||November 8, 2007|
We urge you to call your U.S. senator and urge him or her to oppose ENDA: H.R. 3685, the Employment Non-Discrimination Act of 2007. It is not necessary to identify yourself as a homeschooler. Your message can be as simple as, “Please oppose ENDA H.R. 3685, the Employment Non-Discrimination Act of 2007. Congress should not force private employers to hire individuals whose sexual orientation violates their beliefs.”
You can reach your U.S. senator by calling the Capitol Switchboard at 202-224-3121, or by using our Legislative Toolbox.
Congress is considering a bill that would forbid employers from refusing to hire people based on their “sexual orientation.”
The U.S. House Education and Labor Committee held a full committee markup for H.R. 3685, the Employment Non-Discrimination Act of 2007 (ENDA), Tuesday, October 18, at 10 a.m. ENDA was approved by the committee to be sent to the full House of Representatives.
ENDA would prohibit employment discrimination on the basis of sexual orientation. This would mean that a business or organization with more than 15 employees would be barred by federal law from refusing to hire a person because of the person’s sexual orientation.
ENDA contains an exemption for “religious organizations,” which reads simply, “this Act shall not apply to a religious organization.” However, the definition for a religious organization is extremely vague. It does not use the existing language that exempts religious organizations that is currently in federal law. This could lead to judges deciding whether or not an organization is a “religious organization” based on differing state laws. At the very least, this would result in expensive lawsuits. At worst, it could be used to force religious organizations such as HSLDA, large homeschool support groups or co-ops that employ individuals, Christian publishing companies or bookstores, and other organizations to hire individuals whose sexual orientation violates the organization’s beliefs.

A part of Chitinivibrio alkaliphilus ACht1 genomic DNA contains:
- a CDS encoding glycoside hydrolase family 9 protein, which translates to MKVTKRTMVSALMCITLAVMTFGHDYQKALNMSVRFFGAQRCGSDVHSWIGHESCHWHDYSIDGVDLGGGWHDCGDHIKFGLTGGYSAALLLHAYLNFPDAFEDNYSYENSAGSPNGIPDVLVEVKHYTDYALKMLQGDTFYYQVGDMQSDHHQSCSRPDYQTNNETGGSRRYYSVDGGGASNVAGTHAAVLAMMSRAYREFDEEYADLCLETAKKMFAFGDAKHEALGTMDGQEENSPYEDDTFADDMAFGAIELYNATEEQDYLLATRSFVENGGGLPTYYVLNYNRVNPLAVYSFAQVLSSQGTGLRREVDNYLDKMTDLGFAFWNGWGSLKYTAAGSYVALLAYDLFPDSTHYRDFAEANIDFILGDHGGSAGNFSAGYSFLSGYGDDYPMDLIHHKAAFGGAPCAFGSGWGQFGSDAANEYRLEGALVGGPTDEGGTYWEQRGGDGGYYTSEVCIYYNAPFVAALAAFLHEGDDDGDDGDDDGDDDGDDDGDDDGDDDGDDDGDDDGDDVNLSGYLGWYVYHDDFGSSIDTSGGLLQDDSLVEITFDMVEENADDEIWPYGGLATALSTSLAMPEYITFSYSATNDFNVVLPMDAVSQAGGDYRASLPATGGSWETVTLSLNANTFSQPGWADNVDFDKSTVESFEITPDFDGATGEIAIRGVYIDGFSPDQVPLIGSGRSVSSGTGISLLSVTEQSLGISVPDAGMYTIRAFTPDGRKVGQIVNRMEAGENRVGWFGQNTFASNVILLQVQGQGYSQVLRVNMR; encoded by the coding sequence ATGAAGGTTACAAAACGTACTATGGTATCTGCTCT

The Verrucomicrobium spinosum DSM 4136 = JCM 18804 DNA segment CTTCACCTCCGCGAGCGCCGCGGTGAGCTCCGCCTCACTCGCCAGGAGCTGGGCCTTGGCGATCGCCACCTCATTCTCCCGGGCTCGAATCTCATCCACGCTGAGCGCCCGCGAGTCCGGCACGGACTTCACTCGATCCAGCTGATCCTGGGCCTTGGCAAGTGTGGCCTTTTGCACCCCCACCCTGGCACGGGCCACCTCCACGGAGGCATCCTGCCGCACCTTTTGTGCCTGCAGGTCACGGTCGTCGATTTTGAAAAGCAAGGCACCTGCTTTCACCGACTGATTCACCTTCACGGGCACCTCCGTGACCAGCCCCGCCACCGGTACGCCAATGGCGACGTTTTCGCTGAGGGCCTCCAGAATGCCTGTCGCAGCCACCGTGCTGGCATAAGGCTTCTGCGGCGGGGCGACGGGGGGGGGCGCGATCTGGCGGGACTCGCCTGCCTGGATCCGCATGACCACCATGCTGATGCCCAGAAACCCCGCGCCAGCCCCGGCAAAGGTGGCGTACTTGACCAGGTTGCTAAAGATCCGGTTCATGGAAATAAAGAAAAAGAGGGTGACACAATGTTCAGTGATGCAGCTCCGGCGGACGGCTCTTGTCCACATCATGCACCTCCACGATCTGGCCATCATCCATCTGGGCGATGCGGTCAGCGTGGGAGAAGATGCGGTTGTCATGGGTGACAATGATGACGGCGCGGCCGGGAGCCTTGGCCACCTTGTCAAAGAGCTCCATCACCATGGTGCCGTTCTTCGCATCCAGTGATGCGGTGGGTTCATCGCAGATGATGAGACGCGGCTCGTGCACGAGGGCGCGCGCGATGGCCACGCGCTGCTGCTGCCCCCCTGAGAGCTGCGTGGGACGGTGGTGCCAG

Furthermore, this legislation could open the door to more federal laws which would restrict the freedom of employers and possibly even organizations and churches, from deciding whom they will hire.
ENDA was first introduced in 1997. Previous bills never made much progress in Congress.
ENDA was introduced earlier this year in the House of Representatives as H.R. 2015 and a committee hearing was held for the bill. H.R. 2015 contained a very narrow religious exemption that would have effectively only exempted churches. Christian organizations or religious organizations such as HSLDA, large homeschool support groups or co-ops that employ individuals, private religious schools and colleges, and other religious entities would have likely been subject to ENDA and could have been forced to hire an individual whose sexual orientation violates the organization’s beliefs.
Faced with mounting criticism, the bill’s supporters introduced a new ENDA bill, H.R. 3685. This bill attempted to minimize criticism by leaving out language from the previous ENDA bill which would have included the term “gender identity” in the bill’s protections. H.R. 3685 also included language attempting to broaden the religious exemption in an attempt to minimize criticism about the previous bill that it could be used to force religious organizations to hire individuals whose sexual orientation violated the organization’s beliefs. However, as discussed above, the religious exemption is still too vague.
At the House Committee on Education and Labor markup that was held on Thursday, October 18, several congressmen warned about the dangers that ENDA posed to religious organizations. They warned that ENDA could force these religious employers to have to hire people whose sexual orientation is opposed by the organization's beliefs and mission objectives. Several amendments were introduced to protect the religious freedom of employers and to ensure that ENDA would not result in lawsuits against religious organizations. However, all of these amendments were defeated.
On November 7, 2007 ENDA was adopted by the United States House of Representatives for the first time despite repeated votes starting in 1997.
|9/27/2007||Introduced and referred to House Education and Labor|
|10/18/2007||Full Committee markup scheduled at 10 a.m.|
|10/18/2007||Committee Consideration and Mark-up Session Held.|
|10/18/2007||Ordered to be Reported by the Yeas and Nays: 27-21.|
|11/8/2007||Vote by the full U.S. House of Representatives Yeas and Nays: 235-184 (Roll no. 1057) passed.|
Rep. Barney Frank (MA)
Bill Summary and Status: http://thomas.loc.gov/cgi-bin/bdquery/z?d110:h.r.03685:
| Other Resources|